Opponents Of Marijuana’s Legality In New York Fear Rise In Crime, Driving Under Influence, Decreased Quality Of Life – CBS New YorkPosted by On


NEW YORK (CBSNewYork) — Wednesday marked a historic day across the Empire State. Recreational marijuana is now legal.

The legislation has won praise from many supporters, but opponents have voiced several concerns, CBS2’s Andrea Grymes reported.

“I’m a little afraid of it,” Upper East Side resident Steve Magnusson said.

READ MORENew York Legalizes Adult-Use Marijuana: ‘A Historic Day’

Magnusson said he’s nervous about New York’s legalization of recreational marijuana. His concerns stem from seeing the effects in his home state of Washington, which legalized pot in 2012.

“Crime is up. It seems to have poor results, so I don’t think it’s a great idea,” Magnusson said.

Gov. Andrew Cuomo signed the wide-ranging legislation on Wednesday.

Among the new rules:

  • New Yorkers over age 21 are now allowed to possess up to three ounces of pot outside their homes.
  • They can also grow as many as six mature plants per household.

It’s all expected to generate some $350 million in tax revenue each year.

The law, which is designed to addresses racial disparities in enforcement, has been praised by supporters.

“Yeah, it’s great! Why not?” one person said.

“People are already doing it so you might as well make money off it,” added James Sims of East Harlem.

READ MOREMost Lawmakers, Residents Eager To See What Legalized Marijuana Does For New York’s COVID-Stricken Economy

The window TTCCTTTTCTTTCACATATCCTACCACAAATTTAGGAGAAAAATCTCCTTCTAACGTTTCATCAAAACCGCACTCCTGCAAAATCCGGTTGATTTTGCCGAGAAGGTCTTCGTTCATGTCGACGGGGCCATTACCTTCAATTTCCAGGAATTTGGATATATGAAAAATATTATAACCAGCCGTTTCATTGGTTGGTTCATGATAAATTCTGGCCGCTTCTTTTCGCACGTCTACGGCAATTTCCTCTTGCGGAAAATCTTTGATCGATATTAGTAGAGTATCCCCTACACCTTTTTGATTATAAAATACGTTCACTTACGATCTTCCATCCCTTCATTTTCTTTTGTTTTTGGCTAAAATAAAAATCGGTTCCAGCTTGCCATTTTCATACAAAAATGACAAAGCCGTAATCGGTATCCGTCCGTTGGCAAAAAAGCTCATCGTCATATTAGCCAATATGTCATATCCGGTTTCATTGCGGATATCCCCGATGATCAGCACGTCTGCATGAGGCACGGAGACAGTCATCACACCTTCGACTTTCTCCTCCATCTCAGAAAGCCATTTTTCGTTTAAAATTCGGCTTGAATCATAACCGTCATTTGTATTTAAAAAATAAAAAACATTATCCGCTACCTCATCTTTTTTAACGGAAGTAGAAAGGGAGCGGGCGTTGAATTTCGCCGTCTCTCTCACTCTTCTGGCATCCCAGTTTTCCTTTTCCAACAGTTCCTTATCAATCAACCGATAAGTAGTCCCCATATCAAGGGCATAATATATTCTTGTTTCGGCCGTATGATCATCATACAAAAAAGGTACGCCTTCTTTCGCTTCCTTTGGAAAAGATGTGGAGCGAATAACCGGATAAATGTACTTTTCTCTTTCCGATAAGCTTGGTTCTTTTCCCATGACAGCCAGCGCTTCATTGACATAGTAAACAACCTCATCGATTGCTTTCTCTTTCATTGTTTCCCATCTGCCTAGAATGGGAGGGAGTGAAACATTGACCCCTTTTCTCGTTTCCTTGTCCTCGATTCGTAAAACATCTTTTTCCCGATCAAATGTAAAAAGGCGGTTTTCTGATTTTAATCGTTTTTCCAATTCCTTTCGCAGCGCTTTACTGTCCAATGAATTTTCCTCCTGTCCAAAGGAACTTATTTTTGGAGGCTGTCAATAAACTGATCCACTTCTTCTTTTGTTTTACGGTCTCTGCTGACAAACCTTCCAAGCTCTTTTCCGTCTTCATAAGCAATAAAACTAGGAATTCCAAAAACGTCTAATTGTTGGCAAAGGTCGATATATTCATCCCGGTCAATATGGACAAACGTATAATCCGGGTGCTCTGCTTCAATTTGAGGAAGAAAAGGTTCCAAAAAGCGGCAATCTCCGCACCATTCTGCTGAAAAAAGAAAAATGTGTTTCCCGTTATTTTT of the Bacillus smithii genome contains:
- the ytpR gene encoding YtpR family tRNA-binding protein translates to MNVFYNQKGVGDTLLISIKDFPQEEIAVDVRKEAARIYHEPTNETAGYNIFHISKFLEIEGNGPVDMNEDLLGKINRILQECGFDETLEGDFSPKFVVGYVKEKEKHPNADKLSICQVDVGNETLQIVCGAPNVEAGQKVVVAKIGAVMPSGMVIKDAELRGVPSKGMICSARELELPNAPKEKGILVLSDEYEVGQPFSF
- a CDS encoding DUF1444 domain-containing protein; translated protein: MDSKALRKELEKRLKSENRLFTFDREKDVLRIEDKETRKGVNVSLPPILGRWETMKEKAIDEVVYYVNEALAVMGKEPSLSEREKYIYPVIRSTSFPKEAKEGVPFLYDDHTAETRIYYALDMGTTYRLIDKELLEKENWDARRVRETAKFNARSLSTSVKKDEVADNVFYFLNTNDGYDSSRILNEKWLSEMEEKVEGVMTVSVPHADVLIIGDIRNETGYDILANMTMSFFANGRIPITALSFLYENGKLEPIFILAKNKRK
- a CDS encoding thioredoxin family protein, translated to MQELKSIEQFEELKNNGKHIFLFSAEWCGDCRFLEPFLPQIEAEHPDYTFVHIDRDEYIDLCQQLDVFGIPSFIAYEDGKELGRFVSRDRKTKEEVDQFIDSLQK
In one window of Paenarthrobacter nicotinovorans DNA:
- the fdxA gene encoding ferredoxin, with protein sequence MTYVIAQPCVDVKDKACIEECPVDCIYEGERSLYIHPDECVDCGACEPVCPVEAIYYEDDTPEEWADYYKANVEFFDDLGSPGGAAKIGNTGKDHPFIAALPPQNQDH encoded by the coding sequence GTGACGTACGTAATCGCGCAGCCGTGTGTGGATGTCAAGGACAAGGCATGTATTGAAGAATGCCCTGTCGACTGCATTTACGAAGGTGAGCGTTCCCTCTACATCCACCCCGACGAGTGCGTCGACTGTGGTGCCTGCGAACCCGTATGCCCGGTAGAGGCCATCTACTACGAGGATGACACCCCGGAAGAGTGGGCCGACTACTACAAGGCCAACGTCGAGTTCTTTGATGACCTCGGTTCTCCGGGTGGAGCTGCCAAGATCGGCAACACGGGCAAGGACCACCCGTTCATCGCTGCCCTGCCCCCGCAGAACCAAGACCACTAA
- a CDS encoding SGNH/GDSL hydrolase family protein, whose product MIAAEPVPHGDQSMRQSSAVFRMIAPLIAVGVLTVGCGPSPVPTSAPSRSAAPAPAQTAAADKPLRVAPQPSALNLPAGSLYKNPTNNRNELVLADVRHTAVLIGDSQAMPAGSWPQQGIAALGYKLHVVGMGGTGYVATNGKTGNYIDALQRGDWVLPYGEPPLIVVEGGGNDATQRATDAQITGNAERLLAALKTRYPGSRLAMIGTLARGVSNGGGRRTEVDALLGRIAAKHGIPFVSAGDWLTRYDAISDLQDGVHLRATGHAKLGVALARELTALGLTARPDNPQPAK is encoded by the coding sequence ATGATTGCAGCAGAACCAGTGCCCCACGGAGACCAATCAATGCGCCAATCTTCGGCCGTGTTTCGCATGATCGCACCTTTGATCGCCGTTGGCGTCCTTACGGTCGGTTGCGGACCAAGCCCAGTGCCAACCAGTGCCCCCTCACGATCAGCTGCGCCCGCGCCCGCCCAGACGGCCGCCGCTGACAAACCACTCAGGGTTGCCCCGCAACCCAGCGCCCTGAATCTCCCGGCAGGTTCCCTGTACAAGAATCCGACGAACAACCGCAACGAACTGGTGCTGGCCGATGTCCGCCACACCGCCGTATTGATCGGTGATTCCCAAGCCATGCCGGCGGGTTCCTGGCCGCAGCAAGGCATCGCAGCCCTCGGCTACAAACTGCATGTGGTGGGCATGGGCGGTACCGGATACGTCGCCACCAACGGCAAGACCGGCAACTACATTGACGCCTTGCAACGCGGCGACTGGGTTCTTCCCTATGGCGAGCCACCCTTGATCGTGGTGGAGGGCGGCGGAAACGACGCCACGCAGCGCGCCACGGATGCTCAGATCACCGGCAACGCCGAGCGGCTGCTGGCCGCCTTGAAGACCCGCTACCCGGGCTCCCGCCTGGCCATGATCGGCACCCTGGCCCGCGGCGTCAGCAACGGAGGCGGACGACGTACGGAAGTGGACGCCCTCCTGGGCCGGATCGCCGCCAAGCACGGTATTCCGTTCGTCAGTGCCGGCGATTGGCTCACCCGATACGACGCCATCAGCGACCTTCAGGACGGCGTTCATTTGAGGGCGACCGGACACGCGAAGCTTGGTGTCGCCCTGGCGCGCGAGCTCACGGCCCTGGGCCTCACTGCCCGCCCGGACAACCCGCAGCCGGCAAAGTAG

But many others are worried, including members of the NYPD. They fear it will…

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NEW YORK (CBSNewYork) — Wednesday marked a historic day across the Empire State. Recreational marijuana is now legal.

The legislation has won praise from many supporters, but opponents have voiced several concerns, CBS2’s Andrea Grymes reported.

“I’m a little afraid of it,” Upper East Side resident Steve Magnusson said.

READ MORENew York Legalizes Adult-Use Marijuana: ‘A Historic Day’

Magnusson said he’s nervous about New York’s legalization of recreational marijuana. His concerns stem from seeing the effects in his home state of Washington, which legalized pot in 2012.

“Crime is up. It seems to have poor results, so I don’t think it’s a great idea,” Magnusson said.

Gov. Andrew Cuomo signed the wide-ranging legislation on Wednesday.

Among the new rules:

  • New Yorkers over age 21 are now allowed to possess up to three ounces of pot outside their homes.
  • They can also grow as many as six mature plants per household.

It’s all expected to generate some $350 million in tax revenue each year.

The law, which is designed to addresses racial disparities in enforcement, has been praised by supporters.

“Yeah, it’s great! Why not?” one person said.

“People are already doing it so you might as well make money off it,” added James Sims of East Harlem.

READ MOREMost Lawmakers, Residents Eager To See What Legalized Marijuana Does For New York’s COVID-Stricken Economy

But many others are worried, including members of the NYPD. They fear it will…



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